A good argument for love

Much Ado About Nothing, She Loves Me

Much Ado About Nothing and She Loves Me alternate showtimes at 8 p.m. Thusday, Friday, Saturday; 2 p.m. Saturday, Sunday; $15-$35. Veterans Memorial Theatre, 203 E. 14th Street in Davis; (530) 802-0998; www.shakespearedavis.org. Through August 3.
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There's an ambitious new summer theater festival in Davis, and the project has launched with a polished pair of well-mounted shows.

The Davis Shakespeare Festival is staging two indoor shows in repertory, with two Actors' Equity Association professionals, plus conservatory-trained talent, well-chosen community actors and live music. It's the kind of smart summer series—mixing Shakespeare with contemporary work—that I've been hoping to see locally for, oh, about 20 years.

Never question the clueless constable.

Photo by Daniel Salas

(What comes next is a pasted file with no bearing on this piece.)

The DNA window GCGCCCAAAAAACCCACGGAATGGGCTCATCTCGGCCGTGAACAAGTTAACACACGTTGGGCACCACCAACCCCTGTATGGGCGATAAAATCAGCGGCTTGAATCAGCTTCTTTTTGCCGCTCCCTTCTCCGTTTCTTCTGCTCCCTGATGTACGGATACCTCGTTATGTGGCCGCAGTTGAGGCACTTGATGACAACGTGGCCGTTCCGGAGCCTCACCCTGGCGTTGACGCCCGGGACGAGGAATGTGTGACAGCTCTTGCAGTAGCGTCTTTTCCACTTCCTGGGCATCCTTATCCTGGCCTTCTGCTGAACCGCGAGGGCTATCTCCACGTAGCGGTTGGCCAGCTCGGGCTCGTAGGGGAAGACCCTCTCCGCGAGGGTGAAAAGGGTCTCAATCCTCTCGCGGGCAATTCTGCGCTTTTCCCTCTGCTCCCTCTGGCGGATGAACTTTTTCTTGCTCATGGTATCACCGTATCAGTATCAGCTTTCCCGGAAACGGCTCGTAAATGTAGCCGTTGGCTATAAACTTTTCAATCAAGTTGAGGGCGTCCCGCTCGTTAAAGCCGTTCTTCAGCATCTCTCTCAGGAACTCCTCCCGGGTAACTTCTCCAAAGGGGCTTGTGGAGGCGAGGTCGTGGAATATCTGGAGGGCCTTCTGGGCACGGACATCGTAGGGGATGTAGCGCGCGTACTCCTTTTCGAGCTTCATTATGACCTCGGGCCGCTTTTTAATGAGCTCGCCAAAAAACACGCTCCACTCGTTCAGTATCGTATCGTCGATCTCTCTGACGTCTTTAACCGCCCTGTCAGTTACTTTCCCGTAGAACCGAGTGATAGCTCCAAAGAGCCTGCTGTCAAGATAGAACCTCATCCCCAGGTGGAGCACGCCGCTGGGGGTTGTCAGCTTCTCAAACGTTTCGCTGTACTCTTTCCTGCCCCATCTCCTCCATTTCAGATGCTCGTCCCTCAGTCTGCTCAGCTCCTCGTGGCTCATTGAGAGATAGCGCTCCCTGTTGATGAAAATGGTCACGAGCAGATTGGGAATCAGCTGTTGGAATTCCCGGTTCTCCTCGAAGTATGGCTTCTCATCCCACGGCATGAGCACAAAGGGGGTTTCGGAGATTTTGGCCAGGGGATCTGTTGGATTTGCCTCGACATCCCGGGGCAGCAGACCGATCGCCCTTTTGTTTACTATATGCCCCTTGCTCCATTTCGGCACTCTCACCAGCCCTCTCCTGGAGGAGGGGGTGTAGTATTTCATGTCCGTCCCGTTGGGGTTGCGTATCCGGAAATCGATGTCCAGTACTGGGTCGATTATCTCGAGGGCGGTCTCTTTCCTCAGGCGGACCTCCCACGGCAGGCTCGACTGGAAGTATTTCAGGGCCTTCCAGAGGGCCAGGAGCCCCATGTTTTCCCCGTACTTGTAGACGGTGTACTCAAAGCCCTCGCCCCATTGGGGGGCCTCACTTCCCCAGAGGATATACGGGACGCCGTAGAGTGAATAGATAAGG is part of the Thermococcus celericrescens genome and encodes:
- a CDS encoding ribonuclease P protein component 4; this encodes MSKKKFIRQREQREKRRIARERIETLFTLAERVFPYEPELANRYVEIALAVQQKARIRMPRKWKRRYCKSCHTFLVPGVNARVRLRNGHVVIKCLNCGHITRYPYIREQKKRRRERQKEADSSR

Naturally, there's a Shakespeare comedy, Much Ado About Nothing, with its verbal fencing between Benedick (Matt Edwards, who's done Broadway shows, and off-Broadway work) and Beatrice (Susanna Risser, a savvy actress with a master's degree in fine arts who more than holds her own). Director Rob Salas (who's been an assistant director at the Oregon Shakespeare Festival in Ashland) places the story in the Napa Valley in the late 1940s. Costumer Roxanne Femling provides crisp military uniforms and Doris Day-style dresses. Sacramento pro Matt K. Miller brightens several scenes as the clueless constable Dogberry. Composer Richard Chowenhill contributes clever incidental music.

But we already knew this group could handle Shakespeare. The unanticipated bonus is the other show—a delightful chamber musical called She Loves Me (by the team that later penned Fiddler on the Roof). Like Much Ado, it's a charming love story about verbal antagonists who fall in love, played by Laura Baronet (a recent B Street Theatre intern who is moving to London this fall to pursue a master's degree) and Ian Hopps (a San Francisco State University grad who's done independent films). It's very nicely directed by Gia Battista (who did an original show last year that workshopped in Ashland and won honors at the San Francisco Fringe Festival).

Together, these two shows make an auspicious debut for the fledgling fest. The quality is already present onstage. With the right marketing and a bit of luck, this new venture will hopefully take root and become a summer tradition.